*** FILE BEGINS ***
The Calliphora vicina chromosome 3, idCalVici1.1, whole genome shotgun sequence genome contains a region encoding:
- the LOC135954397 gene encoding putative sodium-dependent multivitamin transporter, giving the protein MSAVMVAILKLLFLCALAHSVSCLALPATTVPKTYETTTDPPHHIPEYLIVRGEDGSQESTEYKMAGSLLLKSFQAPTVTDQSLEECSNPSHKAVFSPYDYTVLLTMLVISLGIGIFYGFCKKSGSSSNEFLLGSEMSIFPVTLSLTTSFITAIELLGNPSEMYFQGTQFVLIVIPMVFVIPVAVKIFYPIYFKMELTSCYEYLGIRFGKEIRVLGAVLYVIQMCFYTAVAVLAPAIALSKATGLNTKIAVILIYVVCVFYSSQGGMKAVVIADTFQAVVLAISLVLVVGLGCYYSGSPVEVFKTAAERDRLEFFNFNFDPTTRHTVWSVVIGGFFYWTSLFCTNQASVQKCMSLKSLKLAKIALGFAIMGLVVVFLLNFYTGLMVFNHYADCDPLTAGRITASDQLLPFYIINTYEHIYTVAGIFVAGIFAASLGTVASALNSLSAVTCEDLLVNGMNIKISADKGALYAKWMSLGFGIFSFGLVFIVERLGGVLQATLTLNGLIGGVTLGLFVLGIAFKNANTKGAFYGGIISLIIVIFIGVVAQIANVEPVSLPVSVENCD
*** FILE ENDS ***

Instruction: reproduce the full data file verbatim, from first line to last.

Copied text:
The Calliphora vicina chromosome 3, idCalVici1.1, whole genome shotgun sequence genome contains a region encoding:
- the LOC135954397 gene encoding putative sodium-dependent multivitamin transporter, giving the protein MSAVMVAILKLLFLCALAHSVSCLALPATTVPKTYETTTDPPHHIPEYLIVRGEDGSQESTEYKMAGSLLLKSFQAPTVTDQSLEECSNPSHKAVFSPYDYTVLLTMLVISLGIGIFYGFCKKSGSSSNEFLLGSEMSIFPVTLSLTTSFITAIELLGNPSEMYFQGTQFVLIVIPMVFVIPVAVKIFYPIYFKMELTSCYEYLGIRFGKEIRVLGAVLYVIQMCFYTAVAVLAPAIALSKATGLNTKIAVILIYVVCVFYSSQGGMKAVVIADTFQAVVLAISLVLVVGLGCYYSGSPVEVFKTAAERDRLEFFNFNFDPTTRHTVWSVVIGGFFYWTSLFCTNQASVQKCMSLKSLKLAKIALGFAIMGLVVVFLLNFYTGLMVFNHYADCDPLTAGRITASDQLLPFYIINTYEHIYTVAGIFVAGIFAASLGTVASALNSLSAVTCEDLLVNGMNIKISADKGALYAKWMSLGFGIFSFGLVFIVERLGGVLQATLTLNGLIGGVTLGLFVLGIAFKNANTKGAFYGGIISLIIVIFIGVVAQIANVEPVSLPVSVENCD